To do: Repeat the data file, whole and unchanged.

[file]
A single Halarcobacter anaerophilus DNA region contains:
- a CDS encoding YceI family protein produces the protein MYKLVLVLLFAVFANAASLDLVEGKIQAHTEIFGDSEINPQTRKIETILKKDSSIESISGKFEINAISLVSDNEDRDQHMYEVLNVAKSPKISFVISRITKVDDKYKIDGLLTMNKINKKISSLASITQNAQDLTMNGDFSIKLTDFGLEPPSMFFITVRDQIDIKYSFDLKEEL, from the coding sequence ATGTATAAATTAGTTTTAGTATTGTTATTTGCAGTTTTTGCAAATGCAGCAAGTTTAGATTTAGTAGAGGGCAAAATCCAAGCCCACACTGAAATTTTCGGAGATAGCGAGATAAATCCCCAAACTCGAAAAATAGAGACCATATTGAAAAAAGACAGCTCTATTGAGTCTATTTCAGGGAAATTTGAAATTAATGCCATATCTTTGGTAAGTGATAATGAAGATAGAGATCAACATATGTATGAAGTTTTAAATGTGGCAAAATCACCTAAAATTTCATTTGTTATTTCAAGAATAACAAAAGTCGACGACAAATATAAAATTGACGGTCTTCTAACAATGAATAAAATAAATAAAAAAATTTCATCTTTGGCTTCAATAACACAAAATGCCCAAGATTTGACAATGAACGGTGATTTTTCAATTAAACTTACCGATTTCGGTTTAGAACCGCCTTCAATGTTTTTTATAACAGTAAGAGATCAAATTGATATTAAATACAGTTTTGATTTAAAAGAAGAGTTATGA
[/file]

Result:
A single Halarcobacter anaerophilus DNA region contains:
- a CDS encoding YceI family protein produces the protein MYKLVLVLLFAVFANAASLDLVEGKIQAHTEIFGDSEINPQTRKIETILKKDSSIESISGKFEINAISLVSDNEDRDQHMYEVLNVAKSPKISFVISRITKVDDKYKIDGLLTMNKINKKISSLASITQNAQDLTMNGDFSIKLTDFGLEPPSMFFITVRDQIDIKYSFDLKEEL, from the coding sequence ATGTATAAATTAGTTTTAGTATTGTTATTTGCAGTTTTTGCAAATGCAGCAAGTTTAGATTTAGTAGAGGGCAAAATCCAAGCCCACACTGAAATTTTCGGAGATAGCGAGATAAATCCCCAAACTCGAAAAATAGAGACCATATTGAAAAAAGACAGCTCTATTGAGTCTATTTCAGGGAAATTTGAAATTAATGCCATATCTTTGGTAAGTGATAATGAAGATAGAGATCAACATATGTATGAAGTTTTAAATGTGGCAAAATCACCTAAAATTTCATTTGTTATTTCAAGAATAACAAAAGTCGACGACAAATATAAAATTGACGGTCTTCTAACAATGAATAAAATAAATAAAAAAATTTCATCTTTGGCTTCAATAACACAAAATGCCCAAGATTTGACAATGAACGGTGATTTTTCAATTAAACTTACCGATTTCGGTTTAGAACCGCCTTCAATGTTTTTTATAACAGTAAGAGATCAAATTGATATTAAATACAGTTTTGATTTAAAAGAAGAGTTATGA